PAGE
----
2024 XT120Z Yamaha
2024 XT120Z Yamaha

The New 2024 XT120Z Yamaha Tenere 1200

Posted on

2024 XT120Z Yamaha Tenere 1200

2024 XT120Z Yamaha Tenere. At the peak of the Paris-Dakar Rally from the mid-eighties to the mid-90s, large-capacity, multi-cylinder motorcycles ruled the dunes of the Sahara. What BMW started with the R80G/S has become an arms race between manufacturers, as their engines take to the dunes to beat each other to claim the title as world’s most grueling rally champion. It is a place to prove the technology and reliability of their motorbikes.

There are many historic motorcycles that have resulted from their success in demonstrations, among them the Yamaha Ténéré.

You see, the name literally means “desert” in the Tuareg language. Ténéré is a 400,000 square km region of vast sand flats, stretching from Niger to Chad. Temperatures here typically dip to 50o in summer, with a maximum annual rainfall of just 15mm (that’s the tip of my pinkie). In other words, it is one of the harshest locations on the planet. Although the Ténéré region only forms one part of the rally, it is the toughest stage for all competitors; there are those who perish or are completely lost and are never found.

During its heyday, rallying consisted of motorcycles that were little more than modified enduros. Indeed, Yamaha scored their first two wins at Paris-Dakar in 1979 and 1980 on the XT600Z Ténéré ridden by Frenchman Cyril Neveu. That’s as the overbored single cylinder enduro of the XT550.

2024 XT120Z Yamaha
2024 XT120Z Yamaha Tenere

As the years rolled on, the Ténéré became physically larger although the engine size remained the same, until 1989 when Yamaha launched the XTZ750 Super Ténéré (note the model designation).

Featuring a 5 valve-per-cylinder, liquid-cooled, parallel-twin, the XTZ750’s YZE750 race version went on to win the Dakar twice, followed by four other titles by the 850cc version. Success in this rally branded the Yamaha Super Ténéré as one of the most iconic multi-purpose bikes of all time.

The present form of the bike was released in 2010, called the XT1200Z Super Ténéré or “Super Ten” as it was called. Yamaha decided to go big bore to compete with the successful BMW R 1200 GS, while keeping to the XTZ750 template of comfortable long-distance adventure touring.

It was a technological tour-de-force during its release, featuring a 4 valve-per-cylinder, liquid-cooled, parallel-twin. But the differences here are the 270o crankshaft which mimics the firing sequence of the 90o V-Twin (first seen on the TDM850, Yamaha called it “crossplane,” now ubiquitous with the Yamaha branding), the YCC-T (Yamaha Computer Controlled Throttle) which is the throttle Yamaha ride-by-wire, 3-wayion traction control and linked ABS.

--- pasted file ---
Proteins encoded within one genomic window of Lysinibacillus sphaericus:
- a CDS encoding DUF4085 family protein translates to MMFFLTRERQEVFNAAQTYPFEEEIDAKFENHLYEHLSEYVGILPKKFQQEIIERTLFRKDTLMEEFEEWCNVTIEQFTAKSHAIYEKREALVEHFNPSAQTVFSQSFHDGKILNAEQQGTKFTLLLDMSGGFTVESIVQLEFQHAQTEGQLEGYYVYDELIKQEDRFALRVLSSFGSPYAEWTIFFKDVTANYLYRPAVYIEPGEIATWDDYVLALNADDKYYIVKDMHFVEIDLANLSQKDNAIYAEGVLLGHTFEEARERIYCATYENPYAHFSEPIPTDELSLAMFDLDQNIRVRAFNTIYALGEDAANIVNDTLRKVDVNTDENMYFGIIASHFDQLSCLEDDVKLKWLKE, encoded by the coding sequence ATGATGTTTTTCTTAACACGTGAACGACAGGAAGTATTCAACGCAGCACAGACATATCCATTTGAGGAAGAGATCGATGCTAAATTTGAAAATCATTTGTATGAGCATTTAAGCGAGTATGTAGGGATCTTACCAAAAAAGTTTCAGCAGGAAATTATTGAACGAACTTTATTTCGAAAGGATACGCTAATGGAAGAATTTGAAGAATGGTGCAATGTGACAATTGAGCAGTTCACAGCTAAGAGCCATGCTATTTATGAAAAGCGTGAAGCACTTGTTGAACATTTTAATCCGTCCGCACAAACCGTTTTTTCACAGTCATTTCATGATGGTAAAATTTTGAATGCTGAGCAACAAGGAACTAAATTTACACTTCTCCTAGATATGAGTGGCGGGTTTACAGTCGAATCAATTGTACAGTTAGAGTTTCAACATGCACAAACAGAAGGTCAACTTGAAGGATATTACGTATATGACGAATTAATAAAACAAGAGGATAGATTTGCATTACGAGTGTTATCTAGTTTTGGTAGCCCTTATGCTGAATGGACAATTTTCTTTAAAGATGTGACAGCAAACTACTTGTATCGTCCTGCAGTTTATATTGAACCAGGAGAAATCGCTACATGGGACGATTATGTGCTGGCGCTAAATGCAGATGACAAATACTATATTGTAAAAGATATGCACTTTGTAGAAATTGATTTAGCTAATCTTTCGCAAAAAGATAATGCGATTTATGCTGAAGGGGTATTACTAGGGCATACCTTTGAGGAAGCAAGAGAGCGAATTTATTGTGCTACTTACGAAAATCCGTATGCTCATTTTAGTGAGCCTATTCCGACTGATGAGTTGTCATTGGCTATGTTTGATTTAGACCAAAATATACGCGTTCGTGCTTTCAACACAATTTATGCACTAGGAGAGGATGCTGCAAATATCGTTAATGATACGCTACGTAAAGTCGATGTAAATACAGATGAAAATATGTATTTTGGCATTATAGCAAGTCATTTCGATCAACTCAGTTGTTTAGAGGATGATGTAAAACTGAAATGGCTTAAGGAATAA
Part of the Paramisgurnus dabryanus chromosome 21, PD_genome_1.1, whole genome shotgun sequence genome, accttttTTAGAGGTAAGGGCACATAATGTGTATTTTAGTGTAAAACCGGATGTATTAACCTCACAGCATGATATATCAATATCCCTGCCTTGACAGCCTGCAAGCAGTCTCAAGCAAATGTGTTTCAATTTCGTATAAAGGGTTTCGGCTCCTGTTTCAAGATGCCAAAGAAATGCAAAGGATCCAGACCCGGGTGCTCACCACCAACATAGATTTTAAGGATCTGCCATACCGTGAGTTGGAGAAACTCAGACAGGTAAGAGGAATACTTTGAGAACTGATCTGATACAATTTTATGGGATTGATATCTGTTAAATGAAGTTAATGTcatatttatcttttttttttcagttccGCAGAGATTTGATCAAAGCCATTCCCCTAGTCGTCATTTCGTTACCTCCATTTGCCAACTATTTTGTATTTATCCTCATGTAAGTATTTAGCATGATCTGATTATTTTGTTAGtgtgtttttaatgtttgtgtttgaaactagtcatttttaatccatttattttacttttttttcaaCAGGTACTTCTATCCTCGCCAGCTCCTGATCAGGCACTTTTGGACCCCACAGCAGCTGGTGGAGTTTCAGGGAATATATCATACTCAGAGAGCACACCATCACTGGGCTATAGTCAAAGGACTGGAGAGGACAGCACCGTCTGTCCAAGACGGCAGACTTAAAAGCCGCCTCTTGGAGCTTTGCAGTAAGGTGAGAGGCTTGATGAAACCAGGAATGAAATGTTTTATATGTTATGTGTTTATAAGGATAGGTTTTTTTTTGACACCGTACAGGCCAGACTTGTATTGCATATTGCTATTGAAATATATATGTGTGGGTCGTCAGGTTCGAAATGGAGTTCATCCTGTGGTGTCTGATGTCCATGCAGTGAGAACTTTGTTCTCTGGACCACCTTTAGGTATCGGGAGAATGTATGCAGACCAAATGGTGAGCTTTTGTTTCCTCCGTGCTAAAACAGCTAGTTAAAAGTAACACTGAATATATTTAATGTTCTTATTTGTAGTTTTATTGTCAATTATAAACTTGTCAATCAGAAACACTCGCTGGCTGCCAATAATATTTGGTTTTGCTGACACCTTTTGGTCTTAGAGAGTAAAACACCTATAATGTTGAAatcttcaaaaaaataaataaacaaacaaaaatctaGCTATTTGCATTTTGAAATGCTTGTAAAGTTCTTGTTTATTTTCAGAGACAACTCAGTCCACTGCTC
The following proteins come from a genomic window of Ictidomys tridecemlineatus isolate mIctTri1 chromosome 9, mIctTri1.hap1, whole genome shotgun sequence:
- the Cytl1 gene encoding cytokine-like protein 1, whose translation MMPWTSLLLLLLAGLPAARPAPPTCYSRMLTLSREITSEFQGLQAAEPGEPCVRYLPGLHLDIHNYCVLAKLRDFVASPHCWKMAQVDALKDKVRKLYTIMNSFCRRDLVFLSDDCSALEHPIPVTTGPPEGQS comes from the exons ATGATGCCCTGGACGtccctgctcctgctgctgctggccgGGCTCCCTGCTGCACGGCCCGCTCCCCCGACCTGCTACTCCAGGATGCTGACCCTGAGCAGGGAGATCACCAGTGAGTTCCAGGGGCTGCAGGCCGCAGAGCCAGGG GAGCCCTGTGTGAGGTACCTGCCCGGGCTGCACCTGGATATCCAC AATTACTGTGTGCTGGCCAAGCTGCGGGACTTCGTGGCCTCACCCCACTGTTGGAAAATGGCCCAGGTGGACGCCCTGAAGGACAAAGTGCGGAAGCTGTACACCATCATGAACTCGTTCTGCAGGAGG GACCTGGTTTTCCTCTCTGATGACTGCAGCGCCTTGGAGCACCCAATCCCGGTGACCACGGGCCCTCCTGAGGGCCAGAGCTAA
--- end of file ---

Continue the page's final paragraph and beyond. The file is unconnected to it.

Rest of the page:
Customers love the Super Ténéré for its comfort, long reach, and ability to carry luggage. The bike was only given a minor update before the electronic suspension made its debut from the 2016 model year.

Tested here is the 2015 Super Ténéré, brought by Hong Leong Yamaha Motors Sdn. Bhd. to Malaysia to decorate their gallery at headquarters in Sungai Buloh.

It happens to be the same model we rode at the 2015 GIVI Wilderness Adventure in South Africa! I’ve always been curious about how the Super Ténéré will perform on Malaysian roads and this is a great opportunity to finally drive it in earnest.

First impressions: Nobody ever said a bike was small, but the size of the tank and front of the bike always impressed me. It has the attitude that the bronze bull statue outside KLSE has. Yamaha claims the super Ten’s wet weight is 261 kg.

Climbing is very easy, without even having to mount it like a horse. My friend Jeya thought I was high lifting technique and big bike from the side. Rotate the handlebars slightly to the right, pushing while shifting your upper bodyweight to the right. finished! It is very easy.

Set to the bottom position, I got toe on both feet, even though the middle of the bike is wide where the seat joins the tank. Going is easy too, with no sense of the bike trying to roll over.